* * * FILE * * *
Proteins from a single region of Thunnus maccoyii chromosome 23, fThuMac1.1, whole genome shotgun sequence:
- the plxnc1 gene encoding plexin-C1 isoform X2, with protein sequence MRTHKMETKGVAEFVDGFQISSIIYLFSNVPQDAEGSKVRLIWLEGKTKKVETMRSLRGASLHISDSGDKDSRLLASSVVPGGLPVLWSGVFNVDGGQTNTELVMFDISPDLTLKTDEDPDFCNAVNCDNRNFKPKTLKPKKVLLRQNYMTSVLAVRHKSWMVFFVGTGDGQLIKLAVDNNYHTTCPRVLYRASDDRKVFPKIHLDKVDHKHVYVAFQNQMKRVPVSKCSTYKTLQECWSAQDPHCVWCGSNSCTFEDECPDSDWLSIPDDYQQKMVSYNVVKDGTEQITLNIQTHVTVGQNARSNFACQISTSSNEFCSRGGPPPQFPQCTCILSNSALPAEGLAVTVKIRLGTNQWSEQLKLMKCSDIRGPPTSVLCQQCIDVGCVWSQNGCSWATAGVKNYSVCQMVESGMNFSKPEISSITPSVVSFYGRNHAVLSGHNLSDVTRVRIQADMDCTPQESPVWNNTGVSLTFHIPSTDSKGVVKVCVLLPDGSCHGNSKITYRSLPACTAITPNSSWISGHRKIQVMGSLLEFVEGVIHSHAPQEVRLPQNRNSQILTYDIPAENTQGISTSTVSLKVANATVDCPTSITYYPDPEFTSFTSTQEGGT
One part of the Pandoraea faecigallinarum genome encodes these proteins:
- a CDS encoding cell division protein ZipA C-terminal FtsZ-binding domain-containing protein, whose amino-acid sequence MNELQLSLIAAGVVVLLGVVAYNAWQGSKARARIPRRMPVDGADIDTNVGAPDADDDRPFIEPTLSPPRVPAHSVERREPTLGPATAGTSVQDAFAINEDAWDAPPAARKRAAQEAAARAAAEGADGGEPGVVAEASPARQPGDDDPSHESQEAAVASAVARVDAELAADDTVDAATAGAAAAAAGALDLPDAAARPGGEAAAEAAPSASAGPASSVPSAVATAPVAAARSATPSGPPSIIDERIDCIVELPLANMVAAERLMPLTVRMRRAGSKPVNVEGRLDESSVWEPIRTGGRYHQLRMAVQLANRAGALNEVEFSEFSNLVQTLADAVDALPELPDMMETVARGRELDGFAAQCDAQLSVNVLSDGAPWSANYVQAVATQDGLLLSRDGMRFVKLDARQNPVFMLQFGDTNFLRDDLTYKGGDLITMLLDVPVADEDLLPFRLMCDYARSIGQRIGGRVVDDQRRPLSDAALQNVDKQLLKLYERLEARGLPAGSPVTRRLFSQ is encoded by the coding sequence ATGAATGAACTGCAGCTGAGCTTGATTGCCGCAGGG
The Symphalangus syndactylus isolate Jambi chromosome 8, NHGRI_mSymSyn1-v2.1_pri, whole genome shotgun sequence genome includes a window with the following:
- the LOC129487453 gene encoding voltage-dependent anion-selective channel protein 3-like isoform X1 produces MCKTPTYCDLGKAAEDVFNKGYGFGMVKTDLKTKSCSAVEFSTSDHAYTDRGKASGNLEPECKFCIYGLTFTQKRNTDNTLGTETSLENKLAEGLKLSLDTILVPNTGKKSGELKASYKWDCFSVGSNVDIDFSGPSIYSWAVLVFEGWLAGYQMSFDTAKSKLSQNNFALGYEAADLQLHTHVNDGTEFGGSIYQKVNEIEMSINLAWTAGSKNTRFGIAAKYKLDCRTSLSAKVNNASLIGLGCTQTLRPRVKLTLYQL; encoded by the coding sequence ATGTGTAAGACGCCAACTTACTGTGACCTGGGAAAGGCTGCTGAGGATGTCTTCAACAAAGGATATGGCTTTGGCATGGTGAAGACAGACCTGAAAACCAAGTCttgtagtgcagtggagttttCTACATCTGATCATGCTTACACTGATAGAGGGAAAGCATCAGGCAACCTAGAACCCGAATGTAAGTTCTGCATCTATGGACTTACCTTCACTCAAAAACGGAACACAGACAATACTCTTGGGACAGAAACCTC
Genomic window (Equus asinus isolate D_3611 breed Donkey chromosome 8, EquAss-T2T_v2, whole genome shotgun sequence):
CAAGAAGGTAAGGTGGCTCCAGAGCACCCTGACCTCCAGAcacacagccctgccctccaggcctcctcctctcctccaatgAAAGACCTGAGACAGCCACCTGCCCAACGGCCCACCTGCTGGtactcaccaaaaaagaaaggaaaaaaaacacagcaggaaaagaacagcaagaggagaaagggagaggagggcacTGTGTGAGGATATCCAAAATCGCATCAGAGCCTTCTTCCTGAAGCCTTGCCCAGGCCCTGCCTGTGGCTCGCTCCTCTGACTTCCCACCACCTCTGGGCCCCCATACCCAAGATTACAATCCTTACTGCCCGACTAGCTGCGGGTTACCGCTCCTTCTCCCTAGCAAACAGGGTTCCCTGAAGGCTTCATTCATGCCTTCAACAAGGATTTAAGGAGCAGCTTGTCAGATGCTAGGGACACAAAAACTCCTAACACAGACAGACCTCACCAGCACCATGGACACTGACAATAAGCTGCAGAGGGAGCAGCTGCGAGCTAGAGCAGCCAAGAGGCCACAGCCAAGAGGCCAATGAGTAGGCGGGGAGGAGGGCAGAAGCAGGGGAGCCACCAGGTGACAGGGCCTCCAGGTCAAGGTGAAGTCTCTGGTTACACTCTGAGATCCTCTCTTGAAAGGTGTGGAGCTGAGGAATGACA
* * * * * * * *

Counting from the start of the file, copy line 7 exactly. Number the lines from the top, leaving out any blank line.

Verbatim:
Genomic window (Equus asinus isolate D_3611 breed Donkey chromosome 8, EquAss-T2T_v2, whole genome shotgun sequence):